The economy bounced back sharply in the third quarter of the year after taking a walloping in the preceding three-month stretch, in a demonstration of what may be in store as COVID-19 concerns wane and Canadians start spending anew.
Statistics Canada said Tuesday the economy grew at an annual rate of 5.4 per cent in the third quarter of this year as COVID-19 restrictions eased and household spending rose.
The result was a rebound from a contraction in the second quarter that Statistics Canada also said Tuesday was deeper than it previously reported.
Quarterly growth in household spending was one of the largest on record. Consumers spent their money at restaurants, bars, hotels and on air travel, which jumped 181.9 per cent as more travellers took to the skies.
Offsetting those soaring figures was floundering business investment and lower consumer spending on goods like cars.
TD senior economist Sri Thanabalasingam said growth in real domestic product could have been even stronger in the third quarter it not for global supply-chain issues.
But celebrations were quickly grounded by severe flooding in British Columbia, and concerns about a new, possibly more transmissible variant of COVID-19.
CIBC chief economist Avery Shenfled said the Omicron variant, a potential retightening of restriction and the need for booster shots could all affect the next leg of the economic recovery,
“A summer lull in COVID worries brought Canadians out to party, and their spending spree was fun while it lasted,” he wrote in a note, “but we’re facing new concerns about whether a more vaccine-resistant variant could set back the timetable for further growth.”
Statistics Canada said the third quarter ended with the economy edging up by 0.1 per cent in September, as broad gains in service industries were offset by declines in manufacturing that was partly pulled down by a global shortage of semiconductor chips.
The agency also said preliminary data suggests the economy grew by 0.8 per cent in October to start the final quarter of the year, led by manufacturing.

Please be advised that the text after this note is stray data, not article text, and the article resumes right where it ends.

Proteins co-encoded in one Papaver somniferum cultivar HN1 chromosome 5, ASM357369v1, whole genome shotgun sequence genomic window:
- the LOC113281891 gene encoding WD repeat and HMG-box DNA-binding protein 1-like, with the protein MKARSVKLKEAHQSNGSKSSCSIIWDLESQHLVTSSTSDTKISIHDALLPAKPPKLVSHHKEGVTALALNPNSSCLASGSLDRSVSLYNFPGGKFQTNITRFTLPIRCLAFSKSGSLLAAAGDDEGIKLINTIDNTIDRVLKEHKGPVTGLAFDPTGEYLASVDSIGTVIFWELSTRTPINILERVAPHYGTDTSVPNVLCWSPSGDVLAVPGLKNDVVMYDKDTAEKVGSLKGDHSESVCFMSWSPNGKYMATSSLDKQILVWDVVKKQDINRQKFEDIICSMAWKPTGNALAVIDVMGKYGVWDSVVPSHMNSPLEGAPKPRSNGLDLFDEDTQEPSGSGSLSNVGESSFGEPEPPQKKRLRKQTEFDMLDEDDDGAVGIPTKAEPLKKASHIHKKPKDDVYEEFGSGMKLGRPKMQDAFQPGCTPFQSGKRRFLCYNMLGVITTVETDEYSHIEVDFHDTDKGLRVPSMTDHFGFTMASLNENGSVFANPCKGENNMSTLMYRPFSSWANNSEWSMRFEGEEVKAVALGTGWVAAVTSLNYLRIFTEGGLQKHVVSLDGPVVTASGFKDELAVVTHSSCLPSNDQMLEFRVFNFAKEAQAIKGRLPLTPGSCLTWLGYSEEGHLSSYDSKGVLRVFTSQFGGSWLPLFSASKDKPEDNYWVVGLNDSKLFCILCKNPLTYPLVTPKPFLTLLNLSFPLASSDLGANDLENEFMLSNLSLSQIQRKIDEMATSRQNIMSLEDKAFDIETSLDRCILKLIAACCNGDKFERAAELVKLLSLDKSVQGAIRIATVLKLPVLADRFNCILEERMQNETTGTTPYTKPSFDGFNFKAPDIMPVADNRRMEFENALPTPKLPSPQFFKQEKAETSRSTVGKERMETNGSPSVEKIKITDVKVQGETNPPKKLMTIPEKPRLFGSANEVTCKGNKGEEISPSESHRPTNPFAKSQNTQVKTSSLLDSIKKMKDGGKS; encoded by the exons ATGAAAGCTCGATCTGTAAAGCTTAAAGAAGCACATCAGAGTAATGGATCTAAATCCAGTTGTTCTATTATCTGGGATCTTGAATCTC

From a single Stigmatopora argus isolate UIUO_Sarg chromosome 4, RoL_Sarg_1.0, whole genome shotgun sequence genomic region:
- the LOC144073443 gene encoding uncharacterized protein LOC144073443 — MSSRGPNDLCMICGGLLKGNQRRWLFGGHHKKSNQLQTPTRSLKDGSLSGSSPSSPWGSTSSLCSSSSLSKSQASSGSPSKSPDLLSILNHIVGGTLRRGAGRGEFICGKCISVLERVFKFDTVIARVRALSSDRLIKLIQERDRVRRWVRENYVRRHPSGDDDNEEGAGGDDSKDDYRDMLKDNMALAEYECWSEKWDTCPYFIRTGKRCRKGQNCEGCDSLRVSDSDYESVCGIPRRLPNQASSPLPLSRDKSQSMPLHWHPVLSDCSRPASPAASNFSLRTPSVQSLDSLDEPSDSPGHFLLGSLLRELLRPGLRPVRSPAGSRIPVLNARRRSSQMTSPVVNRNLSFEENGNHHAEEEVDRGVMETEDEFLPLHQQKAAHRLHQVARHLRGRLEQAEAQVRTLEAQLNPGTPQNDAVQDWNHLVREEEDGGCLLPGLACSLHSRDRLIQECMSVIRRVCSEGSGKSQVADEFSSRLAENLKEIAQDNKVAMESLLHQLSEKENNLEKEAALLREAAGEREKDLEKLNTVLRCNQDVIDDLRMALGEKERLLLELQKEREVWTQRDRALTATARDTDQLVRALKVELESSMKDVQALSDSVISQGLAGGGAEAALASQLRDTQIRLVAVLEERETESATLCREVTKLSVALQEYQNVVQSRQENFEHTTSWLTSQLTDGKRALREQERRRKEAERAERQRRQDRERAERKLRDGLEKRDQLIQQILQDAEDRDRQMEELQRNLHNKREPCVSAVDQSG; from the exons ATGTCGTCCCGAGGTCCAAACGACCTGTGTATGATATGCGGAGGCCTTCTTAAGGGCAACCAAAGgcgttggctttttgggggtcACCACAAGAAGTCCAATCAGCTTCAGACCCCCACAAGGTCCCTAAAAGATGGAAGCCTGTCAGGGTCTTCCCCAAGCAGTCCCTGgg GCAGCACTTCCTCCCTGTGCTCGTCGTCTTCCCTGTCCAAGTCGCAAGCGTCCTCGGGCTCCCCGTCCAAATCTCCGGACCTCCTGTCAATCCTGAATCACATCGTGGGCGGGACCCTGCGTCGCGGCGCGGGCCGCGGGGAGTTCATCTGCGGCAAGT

Statistics Canada said that with that estimate, total economic activity was about 0.5 per cent below the pre-pandemic level recorded in February 2020.
Stephen Brown, senior Canada economist with Capital Economics, said the shortfall should be made up by the end of this year or early next. He also said the path for the economy should lead the Bank of Canada to raise its trendsetting interest rate by the middle of 2022.
“Certainly, we’re getting to the final stages of a recovery here and starting to think about tightening (monetary) policy,” Brown said.
The federal government has already tightened its pandemic purse strings. In October, the Trudeau Liberals ended broad benefits to workers and businesses in favour of more targeted support outlined in a bill now before the House of Commons.
The parliamentary budget officer on Tuesday estimated more targeted rent support to still hurting businesses would push the overall price tag for the supplement to $8.3 billion.
In two other reports, the PBO estimated the cost of extending pandemic sickness benefits to May would cost $373.8 million, and $554 million to add extra weeks of eligibility to the federal caregiving benefit.
Statistics Canada noted that government transfers dropped in the third quarter as employee compensation rose 2.9 per cent, which was one of the largest bumps over the last two decades.
The extra spending outpaced the growth in disposable income, which dropped the savings rate to 11 per cent from 14 per cent in the second quarter. The savings rate is still well above pre-pandemic levels.
“Households are well-prepared to deal with potential challenges ahead, and there is still plenty of gas in the tank to fuel an eventual comeback in the service sector,” wrote BMO chief economist Douglas Porter.
This report by The Canadian Press was first published Nov. 30, 2021